SDBConnection = autoclass('com.hp.hpl.jena.sdb.sql.SDBConnection')
SDBFactory = autoclass('com.hp.hpl.jena.sdb.SDBFactory')
StoreDesc = autoclass('com.hp.hpl.jena.sdb.StoreDesc')

storeDesc = StoreDesc(LayoutType.LayoutTripleNodesHash, DatabaseType.MySQL)
conn = SDBConnection(DB_URL, DB_USER, DB_PASSWD)
store = SDBFactory.connectStore(conn, storeDesc)
dataset = SDBFactory.connectDataset(store)
model = dataset.getNamedModel('http://vitro.mannlib.cornell.edu/default/vitro-kb-2')

namespaces = model.listNameSpaces()
while namespaces.hasNext():
    print namespaces.next()

model.close()
store.close()
conn.close()

The output for a default VIVO install should look something like the following:

http://vitro.mannlib.cornell.edu/ns/vitro/public#
http://www.w3.org/1999/02/22-rdf-syntax-ns#
http://purl.org/NET/c4dm/event.owl#
http://purl.org/ontology/bibo/
http://xmlns.com/foaf/0.1/
http://www.w3.org/2002/07/owl#
http://purl.org/dc/terms/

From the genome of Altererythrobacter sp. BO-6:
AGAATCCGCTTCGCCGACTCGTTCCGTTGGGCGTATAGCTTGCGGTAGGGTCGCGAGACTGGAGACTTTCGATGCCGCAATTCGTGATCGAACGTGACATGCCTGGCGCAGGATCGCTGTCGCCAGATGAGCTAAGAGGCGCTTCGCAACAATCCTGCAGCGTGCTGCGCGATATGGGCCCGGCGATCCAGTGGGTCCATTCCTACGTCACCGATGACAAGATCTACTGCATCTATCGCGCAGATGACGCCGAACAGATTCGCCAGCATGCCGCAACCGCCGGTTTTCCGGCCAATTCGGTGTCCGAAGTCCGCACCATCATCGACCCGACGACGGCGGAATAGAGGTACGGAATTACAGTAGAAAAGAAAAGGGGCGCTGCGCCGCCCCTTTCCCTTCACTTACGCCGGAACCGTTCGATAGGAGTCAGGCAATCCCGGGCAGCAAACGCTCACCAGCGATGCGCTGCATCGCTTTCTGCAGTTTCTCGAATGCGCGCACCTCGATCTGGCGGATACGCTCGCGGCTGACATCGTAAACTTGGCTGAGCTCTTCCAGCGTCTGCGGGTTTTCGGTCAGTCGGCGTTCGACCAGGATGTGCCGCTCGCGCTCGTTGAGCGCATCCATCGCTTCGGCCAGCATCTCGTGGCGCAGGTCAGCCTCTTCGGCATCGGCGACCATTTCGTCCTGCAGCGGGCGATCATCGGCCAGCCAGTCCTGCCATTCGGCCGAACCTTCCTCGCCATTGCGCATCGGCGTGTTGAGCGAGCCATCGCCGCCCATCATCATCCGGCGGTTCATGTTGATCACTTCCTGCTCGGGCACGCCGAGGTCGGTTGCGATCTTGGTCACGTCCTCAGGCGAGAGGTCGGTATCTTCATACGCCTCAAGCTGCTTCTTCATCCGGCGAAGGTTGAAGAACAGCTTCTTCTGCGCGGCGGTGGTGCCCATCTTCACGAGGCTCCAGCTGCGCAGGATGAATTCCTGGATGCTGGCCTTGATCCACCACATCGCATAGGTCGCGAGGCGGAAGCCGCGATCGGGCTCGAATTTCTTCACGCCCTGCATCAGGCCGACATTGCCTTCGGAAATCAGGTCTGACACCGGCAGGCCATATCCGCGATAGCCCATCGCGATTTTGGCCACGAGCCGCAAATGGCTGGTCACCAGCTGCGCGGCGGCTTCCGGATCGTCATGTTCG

http://vivoweb.org/ontology/core#
http://vitro.mannlib.cornell.edu/ns/vitro/0.7#
http://www.w3.org/2000/01/rdf-schema#

Performing SPARQL queries

This example is closer to the types of operations you might want to perform. It executes a SPARQL select query on the VIVO model.

from jnius import autoclass

QueryFactory = autoclass('com.hp.hpl.jena.query.QueryFactory')
QueryExecutionFactory = autoclass('com.hp.hpl.jena.query.QueryExecutionFactory')
ResultSetFormatter = autoclass('com.hp.hpl.jena.query.ResultSetFormatter')
String = autoclass('java.lang.String')


storeDesc = StoreDesc(LayoutType.LayoutTripleNodesHash, DatabaseType.MySQL)
conn = SDBConnection(DB_URL, DB_USER, DB_PASSWD)
store = SDBFactory.connectStore(conn, storeDesc)
dataset = SDBFactory.connectDataset(store)
model = dataset.getNamedModel('http://vitro.mannlib.cornell.edu/default/vitro-kb-2')

query = """
PREFIX rdf:   <http://www.w3.org/1999/02/22-rdf-syntax-ns#>
PREFIX rdfs:  <http://www.w3.org/2000/01/rdf-schema#>
PREFIX owl:   <http://www.w3.org/2002/07/owl#>
SELECT ?thing ?label
WHERE
{
      ?thing rdf:type owl:Thing